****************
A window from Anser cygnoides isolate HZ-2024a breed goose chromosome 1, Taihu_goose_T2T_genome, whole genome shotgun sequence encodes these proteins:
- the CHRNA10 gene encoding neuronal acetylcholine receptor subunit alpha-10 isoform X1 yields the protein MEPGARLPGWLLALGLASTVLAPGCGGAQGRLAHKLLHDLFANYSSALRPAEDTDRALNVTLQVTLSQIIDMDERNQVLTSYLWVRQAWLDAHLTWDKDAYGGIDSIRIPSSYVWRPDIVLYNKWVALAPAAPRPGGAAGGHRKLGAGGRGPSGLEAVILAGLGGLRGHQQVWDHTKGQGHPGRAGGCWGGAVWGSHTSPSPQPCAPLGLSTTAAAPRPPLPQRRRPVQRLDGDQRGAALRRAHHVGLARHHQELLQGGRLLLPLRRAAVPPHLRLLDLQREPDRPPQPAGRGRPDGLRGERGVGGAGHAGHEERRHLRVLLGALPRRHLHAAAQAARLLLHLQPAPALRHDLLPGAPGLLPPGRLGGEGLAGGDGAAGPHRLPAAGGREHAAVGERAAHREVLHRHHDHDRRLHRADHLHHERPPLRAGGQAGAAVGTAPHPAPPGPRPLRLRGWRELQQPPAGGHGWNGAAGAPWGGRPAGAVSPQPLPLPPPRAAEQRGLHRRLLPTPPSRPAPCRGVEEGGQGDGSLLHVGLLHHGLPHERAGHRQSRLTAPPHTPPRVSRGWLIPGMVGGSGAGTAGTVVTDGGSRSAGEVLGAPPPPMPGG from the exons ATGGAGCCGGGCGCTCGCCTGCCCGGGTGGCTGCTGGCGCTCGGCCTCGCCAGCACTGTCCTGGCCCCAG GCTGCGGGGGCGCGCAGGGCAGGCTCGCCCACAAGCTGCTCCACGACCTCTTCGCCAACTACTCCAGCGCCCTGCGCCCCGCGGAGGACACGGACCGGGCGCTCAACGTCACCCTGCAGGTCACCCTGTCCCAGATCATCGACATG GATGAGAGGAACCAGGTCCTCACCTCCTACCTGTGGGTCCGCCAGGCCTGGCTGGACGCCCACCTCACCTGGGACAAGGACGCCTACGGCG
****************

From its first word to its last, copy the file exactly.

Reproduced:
A window from Anser cygnoides isolate HZ-2024a breed goose chromosome 1, Taihu_goose_T2T_genome, whole genome shotgun sequence encodes these proteins:
- the CHRNA10 gene encoding neuronal acetylcholine receptor subunit alpha-10 isoform X1 yields the protein MEPGARLPGWLLALGLASTVLAPGCGGAQGRLAHKLLHDLFANYSSALRPAEDTDRALNVTLQVTLSQIIDMDERNQVLTSYLWVRQAWLDAHLTWDKDAYGGIDSIRIPSSYVWRPDIVLYNKWVALAPAAPRPGGAAGGHRKLGAGGRGPSGLEAVILAGLGGLRGHQQVWDHTKGQGHPGRAGGCWGGAVWGSHTSPSPQPCAPLGLSTTAAAPRPPLPQRRRPVQRLDGDQRGAALRRAHHVGLARHHQELLQGGRLLLPLRRAAVPPHLRLLDLQREPDRPPQPAGRGRPDGLRGERGVGGAGHAGHEERRHLRVLLGALPRRHLHAAAQAARLLLHLQPAPALRHDLLPGAPGLLPPGRLGGEGLAGGDGAAGPHRLPAAGGREHAAVGERAAHREVLHRHHDHDRRLHRADHLHHERPPLRAGGQAGAAVGTAPHPAPPGPRPLRLRGWRELQQPPAGGHGWNGAAGAPWGGRPAGAVSPQPLPLPPPRAAEQRGLHRRLLPTPPSRPAPCRGVEEGGQGDGSLLHVGLLHHGLPHERAGHRQSRLTAPPHTPPRVSRGWLIPGMVGGSGAGTAGTVVTDGGSRSAGEVLGAPPPPMPGG from the exons ATGGAGCCGGGCGCTCGCCTGCCCGGGTGGCTGCTGGCGCTCGGCCTCGCCAGCACTGTCCTGGCCCCAG GCTGCGGGGGCGCGCAGGGCAGGCTCGCCCACAAGCTGCTCCACGACCTCTTCGCCAACTACTCCAGCGCCCTGCGCCCCGCGGAGGACACGGACCGGGCGCTCAACGTCACCCTGCAGGTCACCCTGTCCCAGATCATCGACATG GATGAGAGGAACCAGGTCCTCACCTCCTACCTGTGGGTCCGCCAGGCCTGGCTGGACGCCCACCTCACCTGGGACAAGGACGCCTACGGCG